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Embedded Linux Conference 2016 and OpenIoT Summit 2016 Schedule

March 4th, 2016 2 comments

The Embedded Linux Conference 2016 and the OpenIoT summit 2016 will take place on April 4 – 6, 2016 in San Diego, California, and over 800 attended will meet including kernel & system developers, userspace developers, and product vendors. The Linux Foundation has recently published the schedule, so I’ve had a look at some of the talks, and designed my own virtual schedule to find out more the current development focus although I won’t attend.

Embedded_Linux_Conference_2016Monday April 4

  • 10:40am – 11:30am – Linux Connectivity for IoT by Marcel Holtmann, Intel OTC

There are many connectivity solutions that available for IoT. For example Bluetooth Low Energy, 802.15.4, Zigbee, OIC, Thread and others. This presentation will provide and overview of the existing technology and upcoming standard and how they tie into the Linux kernel and its ecosystem.

  • 11:40 – 12:30 – BoF: kernelci.org: A Million Kernel Boots and Counting by Kevin Hilman, BayLibre

The kernelci.org project is currently over 1500 kernel boot tests per day for upstream kernels on a wide variety of hardware. This BoF will provide a very brief overview of kernelci.org and then be a forum for discussion and feature requests, how to participate and next steps.

  • 14:00 – 14:50 – Hello, Brillo by Dave Smith, NewCircle

Brillo is Google’s latest embedded offering, based on Android, intended for low-power devices in the IoT market. But what does “based on Android” really mean? In this session, we will compare the Brillo stack to Android, examining what has been added as well as removed. You will learn how Google attempts to bring secure solutions to IoT using Brillo and Weave—Google’s IoT connectivity protocol. We will also discuss the current status of user space application development on the platform.

  • 15:00 – 15:50 – Reducing the Memory Footprint of Android by Bernhard Rosenkränzer, Linaro

The Android team inside the Linaro Mobile Group has been working on reducing the memory footprint of the Android system – cutting around 70 MB off the memory used by a newly booted AOSP build on Nexus 7.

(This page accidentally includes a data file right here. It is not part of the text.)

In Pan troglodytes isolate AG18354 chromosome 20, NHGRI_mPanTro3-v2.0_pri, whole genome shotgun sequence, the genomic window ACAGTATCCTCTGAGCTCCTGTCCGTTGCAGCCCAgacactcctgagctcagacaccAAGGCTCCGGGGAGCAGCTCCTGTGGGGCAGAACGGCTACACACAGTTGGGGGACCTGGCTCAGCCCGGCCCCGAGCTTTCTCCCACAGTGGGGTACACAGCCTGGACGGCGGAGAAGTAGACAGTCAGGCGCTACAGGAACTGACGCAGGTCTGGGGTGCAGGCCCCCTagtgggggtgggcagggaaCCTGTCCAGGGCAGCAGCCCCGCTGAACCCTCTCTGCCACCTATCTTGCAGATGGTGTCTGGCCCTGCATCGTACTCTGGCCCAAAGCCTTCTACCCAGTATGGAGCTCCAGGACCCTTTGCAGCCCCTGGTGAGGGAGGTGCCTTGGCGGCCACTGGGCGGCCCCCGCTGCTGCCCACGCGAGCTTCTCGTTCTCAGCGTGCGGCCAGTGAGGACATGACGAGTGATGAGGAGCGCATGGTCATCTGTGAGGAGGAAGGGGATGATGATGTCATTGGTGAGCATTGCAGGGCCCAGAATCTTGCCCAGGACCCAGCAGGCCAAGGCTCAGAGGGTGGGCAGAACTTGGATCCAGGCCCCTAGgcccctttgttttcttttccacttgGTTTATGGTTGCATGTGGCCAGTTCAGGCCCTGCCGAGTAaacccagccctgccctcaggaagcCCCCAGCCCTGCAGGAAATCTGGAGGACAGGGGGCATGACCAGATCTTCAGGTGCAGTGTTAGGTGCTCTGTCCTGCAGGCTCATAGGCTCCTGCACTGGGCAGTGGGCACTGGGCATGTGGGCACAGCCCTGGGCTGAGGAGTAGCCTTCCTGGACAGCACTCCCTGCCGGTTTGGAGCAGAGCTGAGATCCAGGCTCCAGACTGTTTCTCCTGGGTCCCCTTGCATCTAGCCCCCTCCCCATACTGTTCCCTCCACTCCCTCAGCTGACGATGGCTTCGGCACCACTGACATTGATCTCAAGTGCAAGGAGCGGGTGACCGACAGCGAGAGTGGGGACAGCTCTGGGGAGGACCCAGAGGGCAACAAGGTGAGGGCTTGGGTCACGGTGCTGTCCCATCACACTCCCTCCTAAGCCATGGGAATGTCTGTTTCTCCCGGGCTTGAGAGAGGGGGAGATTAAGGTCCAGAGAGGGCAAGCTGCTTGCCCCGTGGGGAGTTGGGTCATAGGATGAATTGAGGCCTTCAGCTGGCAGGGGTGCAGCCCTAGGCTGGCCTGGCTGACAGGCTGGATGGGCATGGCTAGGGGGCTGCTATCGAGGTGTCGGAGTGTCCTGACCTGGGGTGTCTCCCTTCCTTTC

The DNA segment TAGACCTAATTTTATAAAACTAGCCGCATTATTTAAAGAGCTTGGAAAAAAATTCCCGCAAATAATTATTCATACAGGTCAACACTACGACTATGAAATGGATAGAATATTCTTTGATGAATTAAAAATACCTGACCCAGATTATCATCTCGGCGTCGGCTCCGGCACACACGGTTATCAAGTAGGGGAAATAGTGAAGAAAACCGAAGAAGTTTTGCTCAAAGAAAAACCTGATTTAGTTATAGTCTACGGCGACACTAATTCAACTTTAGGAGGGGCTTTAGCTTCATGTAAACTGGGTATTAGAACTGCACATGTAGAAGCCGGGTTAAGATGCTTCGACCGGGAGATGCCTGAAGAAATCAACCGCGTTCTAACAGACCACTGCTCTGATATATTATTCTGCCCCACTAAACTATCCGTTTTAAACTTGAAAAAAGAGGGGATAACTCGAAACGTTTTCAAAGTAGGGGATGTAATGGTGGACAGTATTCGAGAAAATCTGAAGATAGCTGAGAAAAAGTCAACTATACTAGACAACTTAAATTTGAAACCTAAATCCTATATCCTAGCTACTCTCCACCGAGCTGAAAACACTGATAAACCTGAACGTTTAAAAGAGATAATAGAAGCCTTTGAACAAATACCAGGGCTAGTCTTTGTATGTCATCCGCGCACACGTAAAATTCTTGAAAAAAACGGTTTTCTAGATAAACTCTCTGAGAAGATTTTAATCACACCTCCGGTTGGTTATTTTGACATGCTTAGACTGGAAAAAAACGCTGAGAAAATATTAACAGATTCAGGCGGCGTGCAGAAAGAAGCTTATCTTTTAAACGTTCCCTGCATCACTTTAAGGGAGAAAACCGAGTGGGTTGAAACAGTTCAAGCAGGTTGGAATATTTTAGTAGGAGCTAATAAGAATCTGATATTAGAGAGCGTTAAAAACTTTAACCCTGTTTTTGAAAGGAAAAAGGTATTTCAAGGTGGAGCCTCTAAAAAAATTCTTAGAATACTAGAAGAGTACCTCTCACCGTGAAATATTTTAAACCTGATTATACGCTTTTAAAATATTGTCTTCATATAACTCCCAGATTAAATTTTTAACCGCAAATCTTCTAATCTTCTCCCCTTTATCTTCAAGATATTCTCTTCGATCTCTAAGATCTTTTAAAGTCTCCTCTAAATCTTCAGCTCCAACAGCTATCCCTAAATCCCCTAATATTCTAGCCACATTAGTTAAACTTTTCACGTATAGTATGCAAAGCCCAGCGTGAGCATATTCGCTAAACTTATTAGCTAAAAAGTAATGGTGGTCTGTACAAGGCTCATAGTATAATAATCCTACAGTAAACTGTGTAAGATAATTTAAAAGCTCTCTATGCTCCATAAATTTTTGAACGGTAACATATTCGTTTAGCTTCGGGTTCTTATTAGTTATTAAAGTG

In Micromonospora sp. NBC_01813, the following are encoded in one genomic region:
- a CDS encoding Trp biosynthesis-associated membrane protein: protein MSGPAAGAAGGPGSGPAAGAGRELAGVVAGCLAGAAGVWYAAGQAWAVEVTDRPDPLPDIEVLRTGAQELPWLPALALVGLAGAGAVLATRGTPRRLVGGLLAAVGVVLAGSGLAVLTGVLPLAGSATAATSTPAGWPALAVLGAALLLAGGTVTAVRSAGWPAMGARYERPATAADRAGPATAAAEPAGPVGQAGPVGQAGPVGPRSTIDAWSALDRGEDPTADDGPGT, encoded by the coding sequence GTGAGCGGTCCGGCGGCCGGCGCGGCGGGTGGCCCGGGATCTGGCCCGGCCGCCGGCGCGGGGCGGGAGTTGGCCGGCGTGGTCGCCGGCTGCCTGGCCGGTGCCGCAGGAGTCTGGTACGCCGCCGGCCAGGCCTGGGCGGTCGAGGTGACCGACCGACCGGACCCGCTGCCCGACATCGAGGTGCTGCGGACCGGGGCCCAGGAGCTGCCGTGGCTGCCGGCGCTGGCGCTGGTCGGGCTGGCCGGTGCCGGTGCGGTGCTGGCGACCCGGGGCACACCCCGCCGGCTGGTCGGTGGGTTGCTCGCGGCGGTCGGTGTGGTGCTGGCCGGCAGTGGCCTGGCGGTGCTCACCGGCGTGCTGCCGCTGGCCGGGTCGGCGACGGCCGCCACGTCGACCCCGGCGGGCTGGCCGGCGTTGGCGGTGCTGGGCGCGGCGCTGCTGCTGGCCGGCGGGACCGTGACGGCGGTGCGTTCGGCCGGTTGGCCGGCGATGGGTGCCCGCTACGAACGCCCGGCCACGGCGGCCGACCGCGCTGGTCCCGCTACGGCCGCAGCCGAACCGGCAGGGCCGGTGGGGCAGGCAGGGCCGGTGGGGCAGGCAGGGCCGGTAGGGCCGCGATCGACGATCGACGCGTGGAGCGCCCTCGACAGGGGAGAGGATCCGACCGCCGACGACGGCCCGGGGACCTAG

This talk describes what techniques we have used to save memory without having too much of a negative impact on performance.

  • 16:10 – 17:00 – Bringing Display and 3D to the C.H.I.P Computer by Maxime Ripard, Free Electrons

Every modern multimedia-oriented ARM SoC usually has a bunch of display controllers, to drive a screen or an LCD panel, and a GPU, to provide 3D acceleration. The framework of choice to support these controllers in Linux is the DRM subsystem.

This talk will walk through the DRM stack, the architecture of a DRM/KMS driver and the interaction between the display and GPU drivers. The presentation is based on the work we have done to develop a DRM driver for the Allwinner SoCs display controller, as part of enabling the C.H.I.P platform with the upstream Linux kernel. The work done to make the ARM Mali OpenGL driver work on top of a mainline DRM/KMS driver will also be detailed.

  • 17:10 – 18:00 – Bluetooth on Modern Linux by Szymon Janc

This presentation will help audience to better understand how Linux supports fast changing and evolving technology as Bluetooth. It will provide comprehensive guide on BlueZ 5 Bluetooth stack architecture demystifying transition from BlueZ 4 systems. This includes integration with external components like PulseAudio or NetworkManager. Audience will also have good overview of how Bluetooth on Linux can help building Internet of Things by supporting bleeding edge features like LE Connection Oriented Channels, 6LowPAN, LE Secure Connections and more.

  • 18:10 – 19:00 – BoF: Device Tree by Frank Rowand